Do principles of natural law depend on conceptions of human nature?

Jasmina Nedevska


This article deals with the “is” – “ought” question in the Thomist natural law tradition. The 20th century revival of natural law theory, in jurisprudence and political theory, has placed its foundations under scrutiny. Do principles of natural law depend on conceptions of human nature? If so – how?
    Two central claims are made in this article. First, I put forth that there is no obvious position on human nature among contemporary natural law theorists. Some thinkers argue that a natural law doctrine must not rely on accounts of human nature at all. Such is the view of John Finnis, who has been particularly influential in shaping a present understanding of natural law. Several theorists of the tradition, however, find a certain kind of dependence necessary and vehemently argue against Finnis’ interpretation.
    I suggest, secondly, using a distinction made by David Miller, that the disagreement on human nature is not substantial, but rests on whether one speaks of “dependence” as a matter of logical entailment, as Finnis’ does, or as presuppositional grounding, which seems to be the concept employed by his critics. I argue that one may safely deny that normative principles are derived from accounts of human nature (rejecting the former kind of dependence), while also presupposing that human nature conditions those principles (assuming dependence of the latter kind).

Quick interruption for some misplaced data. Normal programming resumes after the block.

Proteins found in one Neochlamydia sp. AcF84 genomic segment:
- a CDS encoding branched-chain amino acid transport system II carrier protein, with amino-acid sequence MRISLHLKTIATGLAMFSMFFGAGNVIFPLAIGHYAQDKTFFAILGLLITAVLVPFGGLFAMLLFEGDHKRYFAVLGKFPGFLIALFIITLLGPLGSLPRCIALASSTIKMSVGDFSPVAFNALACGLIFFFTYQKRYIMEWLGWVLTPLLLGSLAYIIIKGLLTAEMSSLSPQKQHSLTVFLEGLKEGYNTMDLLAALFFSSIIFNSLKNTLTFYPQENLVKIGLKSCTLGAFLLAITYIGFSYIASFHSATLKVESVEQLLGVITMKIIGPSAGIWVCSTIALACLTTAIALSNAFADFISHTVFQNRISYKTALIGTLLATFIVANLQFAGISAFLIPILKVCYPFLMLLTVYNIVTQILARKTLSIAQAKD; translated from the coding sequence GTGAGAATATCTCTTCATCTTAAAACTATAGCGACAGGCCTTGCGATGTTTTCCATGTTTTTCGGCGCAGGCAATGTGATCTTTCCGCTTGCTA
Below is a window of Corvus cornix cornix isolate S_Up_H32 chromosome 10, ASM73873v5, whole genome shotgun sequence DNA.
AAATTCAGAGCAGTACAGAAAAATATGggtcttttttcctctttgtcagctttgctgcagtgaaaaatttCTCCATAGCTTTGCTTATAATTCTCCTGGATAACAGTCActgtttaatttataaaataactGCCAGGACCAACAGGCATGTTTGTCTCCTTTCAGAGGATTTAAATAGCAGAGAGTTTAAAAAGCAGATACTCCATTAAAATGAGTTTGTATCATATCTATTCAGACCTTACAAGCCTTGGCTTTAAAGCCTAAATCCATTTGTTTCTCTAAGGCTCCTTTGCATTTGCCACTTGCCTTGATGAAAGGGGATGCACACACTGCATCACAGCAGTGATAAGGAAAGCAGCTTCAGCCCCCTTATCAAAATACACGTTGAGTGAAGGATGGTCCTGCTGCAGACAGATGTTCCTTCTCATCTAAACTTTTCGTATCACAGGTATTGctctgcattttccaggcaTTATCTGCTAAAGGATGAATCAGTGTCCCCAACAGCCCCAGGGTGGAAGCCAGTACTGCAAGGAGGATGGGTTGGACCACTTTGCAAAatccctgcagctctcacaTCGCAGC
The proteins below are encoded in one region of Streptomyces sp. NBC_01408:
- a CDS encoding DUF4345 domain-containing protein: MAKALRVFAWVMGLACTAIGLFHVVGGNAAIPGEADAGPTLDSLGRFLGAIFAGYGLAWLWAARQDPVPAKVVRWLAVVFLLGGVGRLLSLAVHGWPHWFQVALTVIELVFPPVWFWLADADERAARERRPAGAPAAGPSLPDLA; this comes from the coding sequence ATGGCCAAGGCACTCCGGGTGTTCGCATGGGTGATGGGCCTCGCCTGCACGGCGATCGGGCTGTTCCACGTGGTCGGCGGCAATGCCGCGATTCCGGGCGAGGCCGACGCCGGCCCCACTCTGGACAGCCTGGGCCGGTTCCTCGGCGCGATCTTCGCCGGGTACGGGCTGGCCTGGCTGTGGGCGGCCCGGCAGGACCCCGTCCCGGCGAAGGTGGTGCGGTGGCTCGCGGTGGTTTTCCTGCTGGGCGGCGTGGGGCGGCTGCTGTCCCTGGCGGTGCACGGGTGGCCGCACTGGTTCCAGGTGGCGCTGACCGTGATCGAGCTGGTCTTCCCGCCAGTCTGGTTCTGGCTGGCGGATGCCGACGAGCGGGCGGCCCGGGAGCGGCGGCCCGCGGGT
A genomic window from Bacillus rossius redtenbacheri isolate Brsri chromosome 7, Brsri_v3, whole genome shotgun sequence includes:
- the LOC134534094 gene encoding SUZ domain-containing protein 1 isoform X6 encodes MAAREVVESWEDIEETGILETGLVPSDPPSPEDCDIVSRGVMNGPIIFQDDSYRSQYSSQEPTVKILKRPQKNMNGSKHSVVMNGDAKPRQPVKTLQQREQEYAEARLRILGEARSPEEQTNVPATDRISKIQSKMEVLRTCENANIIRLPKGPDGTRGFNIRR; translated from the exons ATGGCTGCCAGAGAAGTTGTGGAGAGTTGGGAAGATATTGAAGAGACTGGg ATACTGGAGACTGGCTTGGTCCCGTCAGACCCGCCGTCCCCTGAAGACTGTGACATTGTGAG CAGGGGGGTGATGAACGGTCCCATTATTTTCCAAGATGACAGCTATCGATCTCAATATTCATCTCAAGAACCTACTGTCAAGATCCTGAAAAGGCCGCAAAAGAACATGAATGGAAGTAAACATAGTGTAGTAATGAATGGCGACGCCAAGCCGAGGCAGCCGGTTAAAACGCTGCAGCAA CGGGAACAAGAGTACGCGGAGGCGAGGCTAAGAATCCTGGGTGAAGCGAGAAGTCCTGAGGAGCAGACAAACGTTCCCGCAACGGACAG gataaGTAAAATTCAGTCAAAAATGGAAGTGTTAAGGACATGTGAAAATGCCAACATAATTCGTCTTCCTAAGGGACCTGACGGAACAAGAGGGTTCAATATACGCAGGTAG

Lastly, I put forth two questions that arise for natural law theorists, if they wish to maintain this position.

Słowa kluczowe

prawo naturalne; natura ludzka; Finnis John; Miller David

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